Tivoli Cinemas in Westport, which shuttered in April after nearly four decades of continuous operation, will reopen at The Nelson-Atkins Museum of Art in Kansas City.
Renamed Tivoli at the Nelson-Atkins, their inaugural film will be a special Donor’s Premiere of The General, starring Buster Keaton. This 1926 silent film will be shown in the museum’s Atkins Auditorium on Monday, October 21 at 7:30 pm and will be backed by the Alloy Orchestra. Based in Cambridge, Massachusetts, the Alloy Orchestra performs accompaniments to silent films. Limited public tickets will be available by visiting the museum website.
The Tivoli, one of only a handful of independent theatres to show historic, documentary, and art films, operated for nearly four decades before closing their doors on April 2019. Tivoli owner Jerry Harrington will act as film curator.
“We have been very interested in strengthening our film programming at the Nelson-Atkins, and housing the beloved Tivoli while benefiting from Jerry’s deep knowledge of independent films has a wonderful symmetry,” said Julián Zugazagoitia, Menefee D. and Mary Louise Blackwell CEO & Director of the Nelson-Atkins. “This exciting partnership will fill a vacancy that has been left in Kansas City since the Tivoli’s closing. We recognize film as an art form that has been embraced worldwide, which echoes the encyclopedic collection at the Nelson-Atkins. Our film program will be as global as our permanent collection. We are happy to give a home to film, which is the youngest of the arts muses.”
The Nelson-Atkins is undertaking major technological updates and improvements to allow filmgoers an optimal experience. The existing digital projection equipment will be upgraded, a new and larger film screen will be installed, and the stage curtains reoriented to adapt to film aspect ratios. The sound system will undergo a major overhaul with the installation of a loop system for the hearing impaired.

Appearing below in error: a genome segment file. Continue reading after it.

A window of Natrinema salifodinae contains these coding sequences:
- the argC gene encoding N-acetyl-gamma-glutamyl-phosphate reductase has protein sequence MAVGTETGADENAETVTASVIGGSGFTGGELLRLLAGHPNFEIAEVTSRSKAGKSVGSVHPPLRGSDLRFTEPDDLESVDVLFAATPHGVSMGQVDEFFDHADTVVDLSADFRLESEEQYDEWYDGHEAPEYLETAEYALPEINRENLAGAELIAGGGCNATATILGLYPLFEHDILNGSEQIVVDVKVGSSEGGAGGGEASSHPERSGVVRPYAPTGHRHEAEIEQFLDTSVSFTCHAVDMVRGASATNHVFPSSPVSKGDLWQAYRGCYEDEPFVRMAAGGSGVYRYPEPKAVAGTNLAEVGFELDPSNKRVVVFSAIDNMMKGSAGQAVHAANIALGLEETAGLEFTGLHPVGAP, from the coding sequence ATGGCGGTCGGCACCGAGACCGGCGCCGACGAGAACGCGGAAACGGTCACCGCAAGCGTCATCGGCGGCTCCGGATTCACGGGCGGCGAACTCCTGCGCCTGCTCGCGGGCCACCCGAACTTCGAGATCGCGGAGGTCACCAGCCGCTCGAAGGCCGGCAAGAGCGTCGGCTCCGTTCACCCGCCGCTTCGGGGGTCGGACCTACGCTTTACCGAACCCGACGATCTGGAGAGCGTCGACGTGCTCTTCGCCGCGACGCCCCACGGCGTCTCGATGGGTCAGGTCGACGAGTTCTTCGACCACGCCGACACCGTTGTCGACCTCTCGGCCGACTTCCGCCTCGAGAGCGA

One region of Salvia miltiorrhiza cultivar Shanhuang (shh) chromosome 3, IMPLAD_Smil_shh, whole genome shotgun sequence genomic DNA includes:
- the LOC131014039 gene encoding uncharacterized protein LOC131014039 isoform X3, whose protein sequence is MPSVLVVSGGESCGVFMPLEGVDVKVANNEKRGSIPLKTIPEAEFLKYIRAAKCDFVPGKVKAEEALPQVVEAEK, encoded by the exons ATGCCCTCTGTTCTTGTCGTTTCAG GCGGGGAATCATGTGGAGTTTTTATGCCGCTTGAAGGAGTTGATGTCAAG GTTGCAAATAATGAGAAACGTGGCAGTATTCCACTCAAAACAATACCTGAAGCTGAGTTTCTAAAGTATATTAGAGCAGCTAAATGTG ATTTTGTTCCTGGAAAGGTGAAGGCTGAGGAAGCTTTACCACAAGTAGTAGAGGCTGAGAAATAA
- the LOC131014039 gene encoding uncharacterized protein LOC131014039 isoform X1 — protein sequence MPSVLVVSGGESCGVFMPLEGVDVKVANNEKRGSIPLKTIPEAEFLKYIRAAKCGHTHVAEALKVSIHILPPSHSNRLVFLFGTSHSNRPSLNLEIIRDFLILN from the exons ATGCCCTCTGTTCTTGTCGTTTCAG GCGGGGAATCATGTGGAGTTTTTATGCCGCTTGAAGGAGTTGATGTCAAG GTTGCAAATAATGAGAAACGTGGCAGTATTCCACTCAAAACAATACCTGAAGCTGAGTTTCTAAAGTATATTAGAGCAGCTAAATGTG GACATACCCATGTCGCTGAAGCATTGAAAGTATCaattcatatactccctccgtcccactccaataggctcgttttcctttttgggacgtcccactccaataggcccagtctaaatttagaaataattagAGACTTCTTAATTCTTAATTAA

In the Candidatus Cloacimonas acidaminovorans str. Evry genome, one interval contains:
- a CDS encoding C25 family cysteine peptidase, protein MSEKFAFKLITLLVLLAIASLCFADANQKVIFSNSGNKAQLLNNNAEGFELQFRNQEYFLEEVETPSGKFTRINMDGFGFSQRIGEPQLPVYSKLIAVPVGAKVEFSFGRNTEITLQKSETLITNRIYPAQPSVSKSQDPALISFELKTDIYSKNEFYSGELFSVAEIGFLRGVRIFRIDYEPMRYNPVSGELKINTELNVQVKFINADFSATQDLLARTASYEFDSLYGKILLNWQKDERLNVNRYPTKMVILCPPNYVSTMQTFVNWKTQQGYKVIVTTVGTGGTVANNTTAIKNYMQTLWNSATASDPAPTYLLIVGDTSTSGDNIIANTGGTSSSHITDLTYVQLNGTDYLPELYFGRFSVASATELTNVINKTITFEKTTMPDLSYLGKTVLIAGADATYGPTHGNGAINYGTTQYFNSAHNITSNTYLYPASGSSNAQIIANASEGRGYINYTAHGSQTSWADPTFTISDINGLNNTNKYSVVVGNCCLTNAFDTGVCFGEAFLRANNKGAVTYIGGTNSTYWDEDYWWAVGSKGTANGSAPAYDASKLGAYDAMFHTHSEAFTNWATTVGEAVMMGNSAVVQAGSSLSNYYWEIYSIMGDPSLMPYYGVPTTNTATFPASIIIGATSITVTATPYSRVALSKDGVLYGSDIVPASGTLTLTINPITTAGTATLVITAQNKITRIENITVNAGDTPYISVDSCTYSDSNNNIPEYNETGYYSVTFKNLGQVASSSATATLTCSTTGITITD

“This is such an amazing opportunity for film lovers in Kansas City,” said Harrington. “My heart was broken when the Tivoli closed. I could never have imagined re-opening the doors in such a magnificent setting.”
In a press release, the Nelson-Atkins says it will present an array of programs,” including revival and classic films, live opera and theatrical performances, silent films with musical accompaniment, Oscar-nominated shorts, screenings with directors, filmmakers, editors, producers, and artists, and pre and post-film community discussions.”
The 500 seats in Atkins Auditorium are surrounded by Thomas Hart Benton’s American Epic murals. Films will be shown on the following days: Monday, 11:15 a.m.; Wednesday, 1 p.m.; Friday, 7 p.m.; Sunday, 1 p.m. Tickets may be purchased online at or at the box office in the museum, located near the Info Desk in Bloch Lobby. Tickets are $10 each; museum members will pay $7.
“Barnett and I are very excited to be a part of bringing this cinematic concept to life,” said Shirley Bush Helzberg, former Chair of the Nelson-Atkins Board of Trustees. “This project expands the fine arts offerings in Kansas City, and we are delighted to imagine the great possibilities for future film programming at the museum.”